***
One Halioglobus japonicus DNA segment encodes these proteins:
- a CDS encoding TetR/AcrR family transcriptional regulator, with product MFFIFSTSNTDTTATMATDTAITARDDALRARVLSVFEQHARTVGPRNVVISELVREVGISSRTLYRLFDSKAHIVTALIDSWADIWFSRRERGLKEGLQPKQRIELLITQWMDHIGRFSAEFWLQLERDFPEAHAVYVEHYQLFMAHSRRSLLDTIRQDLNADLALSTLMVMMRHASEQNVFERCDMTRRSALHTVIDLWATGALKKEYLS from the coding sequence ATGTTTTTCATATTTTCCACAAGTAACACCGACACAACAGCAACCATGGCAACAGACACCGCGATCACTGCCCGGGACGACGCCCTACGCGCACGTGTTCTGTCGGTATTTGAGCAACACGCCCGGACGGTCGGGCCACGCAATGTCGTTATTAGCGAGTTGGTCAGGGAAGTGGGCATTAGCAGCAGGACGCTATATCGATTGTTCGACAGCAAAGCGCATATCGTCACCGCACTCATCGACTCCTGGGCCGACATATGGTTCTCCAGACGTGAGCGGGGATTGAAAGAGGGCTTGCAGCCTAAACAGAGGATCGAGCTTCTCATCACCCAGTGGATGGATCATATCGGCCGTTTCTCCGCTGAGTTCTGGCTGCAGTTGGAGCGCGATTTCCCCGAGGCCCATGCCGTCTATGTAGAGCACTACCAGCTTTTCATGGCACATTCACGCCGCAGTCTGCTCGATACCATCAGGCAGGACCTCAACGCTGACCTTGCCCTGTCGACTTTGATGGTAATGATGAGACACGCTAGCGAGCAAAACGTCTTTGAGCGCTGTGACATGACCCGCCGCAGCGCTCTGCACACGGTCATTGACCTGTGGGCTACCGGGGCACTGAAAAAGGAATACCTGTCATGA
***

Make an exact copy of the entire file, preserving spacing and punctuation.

One Halioglobus japonicus DNA segment encodes these proteins:
- a CDS encoding TetR/AcrR family transcriptional regulator, with product MFFIFSTSNTDTTATMATDTAITARDDALRARVLSVFEQHARTVGPRNVVISELVREVGISSRTLYRLFDSKAHIVTALIDSWADIWFSRRERGLKEGLQPKQRIELLITQWMDHIGRFSAEFWLQLERDFPEAHAVYVEHYQLFMAHSRRSLLDTIRQDLNADLALSTLMVMMRHASEQNVFERCDMTRRSALHTVIDLWATGALKKEYLS from the coding sequence ATGTTTTTCATATTTTCCACAAGTAACACCGACACAACAGCAACCATGGCAACAGACACCGCGATCACTGCCCGGGACGACGCCCTACGCGCACGTGTTCTGTCGGTATTTGAGCAACACGCCCGGACGGTCGGGCCACGCAATGTCGTTATTAGCGAGTTGGTCAGGGAAGTGGGCATTAGCAGCAGGACGCTATATCGATTGTTCGACAGCAAAGCGCATATCGTCACCGCACTCATCGACTCCTGGGCCGACATATGGTTCTCCAGACGTGAGCGGGGATTGAAAGAGGGCTTGCAGCCTAAACAGAGGATCGAGCTTCTCATCACCCAGTGGATGGATCATATCGGCCGTTTCTCCGCTGAGTTCTGGCTGCAGTTGGAGCGCGATTTCCCCGAGGCCCATGCCGTCTATGTAGAGCACTACCAGCTTTTCATGGCACATTCACGCCGCAGTCTGCTCGATACCATCAGGCAGGACCTCAACGCTGACCTTGCCCTGTCGACTTTGATGGTAATGATGAGACACGCTAGCGAGCAAAACGTCTTTGAGCGCTGTGACATGACCCGCCGCAGCGCTCTGCACACGGTCATTGACCTGTGGGCTACCGGGGCACTGAAAAAGGAATACCTGTCATGA